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Gov. Rauner Faces Protests Over Address To Quad Cities Chamber Of Commerce

Illinois Gov. Bruce Rauner went to the Quad Cities on Monday for the second time in a week. This time, his appearance drew protestors over effects of the state budget impasse.

Rauner's message to members of the Chamber of Commerce in Moline was largely the same: long-term structural change.  He apologized to human service providers in attendance for problems due to the budget impasse.

"But here's the key: We need to change so we can properly fund our human services for the long term, not just with stopgap spending," he said. "We also need to create more economic opportunity and more growth; otherwise we're going to need more human services. We've got more people unemployed and more people on assistance because they can't take care of themselves unless we've got a strong vibrant economy."

He also repeated key points of his agenda that critics say should be set aside in favor of passing a budget.  

"Terms limits and fair maps have a huge effect on whether we have a long-term budget or not," the governor said. "So when they say to me -- and they say this all the time -- 'Let's only talk about budget stuff; term limits have nothing to do with the budget,' it has everything to do with the long-term budget and long-term prosperity for the state of Illinois."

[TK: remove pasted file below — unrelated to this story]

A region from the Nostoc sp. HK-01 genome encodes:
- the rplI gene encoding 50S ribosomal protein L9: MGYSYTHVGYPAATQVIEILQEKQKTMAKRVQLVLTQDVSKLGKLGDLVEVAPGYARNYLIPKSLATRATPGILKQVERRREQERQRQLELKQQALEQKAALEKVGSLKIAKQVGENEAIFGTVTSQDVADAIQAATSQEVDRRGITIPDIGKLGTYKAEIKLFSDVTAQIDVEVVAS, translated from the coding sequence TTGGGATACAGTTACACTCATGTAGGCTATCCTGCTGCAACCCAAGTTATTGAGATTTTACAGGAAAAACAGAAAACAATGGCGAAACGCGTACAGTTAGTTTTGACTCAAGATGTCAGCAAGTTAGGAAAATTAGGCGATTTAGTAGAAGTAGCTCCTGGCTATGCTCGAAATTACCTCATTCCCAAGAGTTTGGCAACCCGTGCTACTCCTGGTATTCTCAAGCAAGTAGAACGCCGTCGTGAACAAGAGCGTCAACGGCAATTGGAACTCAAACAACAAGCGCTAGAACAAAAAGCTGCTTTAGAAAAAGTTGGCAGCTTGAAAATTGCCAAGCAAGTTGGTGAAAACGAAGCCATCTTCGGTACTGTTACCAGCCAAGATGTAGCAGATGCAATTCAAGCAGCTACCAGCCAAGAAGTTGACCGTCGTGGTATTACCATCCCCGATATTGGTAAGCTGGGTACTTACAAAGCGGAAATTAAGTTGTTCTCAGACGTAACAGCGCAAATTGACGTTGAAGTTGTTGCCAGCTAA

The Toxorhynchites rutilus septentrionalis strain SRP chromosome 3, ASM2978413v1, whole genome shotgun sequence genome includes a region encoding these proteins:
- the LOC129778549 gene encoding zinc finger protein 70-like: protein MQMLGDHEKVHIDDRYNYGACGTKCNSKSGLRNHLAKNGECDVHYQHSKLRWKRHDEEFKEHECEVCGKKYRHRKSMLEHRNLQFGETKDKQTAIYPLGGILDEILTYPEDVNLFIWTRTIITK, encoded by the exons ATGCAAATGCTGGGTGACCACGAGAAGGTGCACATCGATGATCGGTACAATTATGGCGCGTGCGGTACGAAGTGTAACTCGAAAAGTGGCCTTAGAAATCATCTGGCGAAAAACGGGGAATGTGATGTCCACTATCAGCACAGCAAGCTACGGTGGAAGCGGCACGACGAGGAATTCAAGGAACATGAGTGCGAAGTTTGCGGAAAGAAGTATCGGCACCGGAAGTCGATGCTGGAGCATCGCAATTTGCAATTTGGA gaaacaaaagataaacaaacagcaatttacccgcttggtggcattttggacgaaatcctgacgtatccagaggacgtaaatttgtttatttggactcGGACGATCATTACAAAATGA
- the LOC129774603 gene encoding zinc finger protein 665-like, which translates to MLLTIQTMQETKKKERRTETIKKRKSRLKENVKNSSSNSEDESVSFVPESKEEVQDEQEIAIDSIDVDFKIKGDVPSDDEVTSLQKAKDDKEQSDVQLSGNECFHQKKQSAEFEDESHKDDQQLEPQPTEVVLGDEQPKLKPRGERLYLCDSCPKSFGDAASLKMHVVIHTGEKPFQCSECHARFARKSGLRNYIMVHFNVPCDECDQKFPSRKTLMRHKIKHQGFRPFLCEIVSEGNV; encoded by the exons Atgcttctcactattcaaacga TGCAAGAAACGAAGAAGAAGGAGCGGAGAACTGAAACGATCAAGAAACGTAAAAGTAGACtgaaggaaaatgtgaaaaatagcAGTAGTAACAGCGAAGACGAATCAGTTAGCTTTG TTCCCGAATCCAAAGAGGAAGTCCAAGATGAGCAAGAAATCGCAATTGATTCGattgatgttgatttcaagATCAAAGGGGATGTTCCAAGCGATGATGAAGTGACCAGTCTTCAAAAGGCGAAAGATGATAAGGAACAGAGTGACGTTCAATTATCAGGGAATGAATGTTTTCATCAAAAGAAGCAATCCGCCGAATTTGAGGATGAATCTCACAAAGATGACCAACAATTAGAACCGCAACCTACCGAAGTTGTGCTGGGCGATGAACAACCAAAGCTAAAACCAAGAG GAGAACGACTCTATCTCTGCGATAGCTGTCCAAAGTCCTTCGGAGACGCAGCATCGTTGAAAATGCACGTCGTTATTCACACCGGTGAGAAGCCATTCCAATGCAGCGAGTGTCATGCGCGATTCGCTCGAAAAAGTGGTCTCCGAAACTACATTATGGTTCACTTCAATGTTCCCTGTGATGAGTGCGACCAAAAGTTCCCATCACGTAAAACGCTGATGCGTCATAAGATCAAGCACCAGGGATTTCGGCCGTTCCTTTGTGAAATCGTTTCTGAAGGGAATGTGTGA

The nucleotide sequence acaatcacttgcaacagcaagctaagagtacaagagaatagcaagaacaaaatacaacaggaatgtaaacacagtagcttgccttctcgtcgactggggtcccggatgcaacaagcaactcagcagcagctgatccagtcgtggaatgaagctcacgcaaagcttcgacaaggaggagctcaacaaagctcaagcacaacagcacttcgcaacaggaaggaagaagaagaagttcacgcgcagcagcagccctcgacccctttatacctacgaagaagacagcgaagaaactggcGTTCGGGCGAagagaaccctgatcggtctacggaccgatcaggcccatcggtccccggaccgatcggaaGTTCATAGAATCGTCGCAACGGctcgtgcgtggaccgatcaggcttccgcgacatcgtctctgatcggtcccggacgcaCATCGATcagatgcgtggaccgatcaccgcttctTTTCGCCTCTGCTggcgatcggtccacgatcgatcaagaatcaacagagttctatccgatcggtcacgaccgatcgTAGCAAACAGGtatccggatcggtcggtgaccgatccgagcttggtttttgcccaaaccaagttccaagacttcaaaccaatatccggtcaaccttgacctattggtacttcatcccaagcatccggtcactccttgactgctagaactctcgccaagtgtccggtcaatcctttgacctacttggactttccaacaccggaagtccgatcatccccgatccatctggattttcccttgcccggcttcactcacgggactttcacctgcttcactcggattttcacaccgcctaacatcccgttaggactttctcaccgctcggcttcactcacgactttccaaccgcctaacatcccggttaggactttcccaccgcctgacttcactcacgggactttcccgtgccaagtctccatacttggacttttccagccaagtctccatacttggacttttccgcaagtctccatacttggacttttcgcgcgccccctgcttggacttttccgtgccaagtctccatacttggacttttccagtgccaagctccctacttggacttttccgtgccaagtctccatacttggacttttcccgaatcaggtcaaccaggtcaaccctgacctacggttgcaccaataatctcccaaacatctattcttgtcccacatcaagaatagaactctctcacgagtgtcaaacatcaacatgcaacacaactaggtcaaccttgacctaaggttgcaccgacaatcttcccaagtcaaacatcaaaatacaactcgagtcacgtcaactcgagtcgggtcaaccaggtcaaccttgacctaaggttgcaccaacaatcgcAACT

Rauner applauded State Senate Democrats for their willingness to compromise and blamed House Democrats for blocking any possible progress on fixing the state's finances. 

In response to the speech, around 50 protestors gathered in downtown Moline.  The group advocated for union rights, fair contracts, and education funding. Greg Johnson worked for the Illinois Department of Corrections for 32 years. 

"And I'm also a parent to a five-year-old daughter who goes to school in East Moline as a kindergartner at Hillcrest," he said, "and her school has been forced to lay off teachers because the state isn't paying the bills."

Collin West is a senior at United Township High School in East Moline; he worries about where he'll go to college next year. He wants to go to the University of Illinois but thinks tuition might be too expensive without state funding. 

"I believe it's my duty as a young millennial to be politically active," he said, "and I wouldn't have it any other way."

West says he's frustrated with Governor Rauner's attempts to pass term limits and fair-election maps when he believes the state first needs a budget.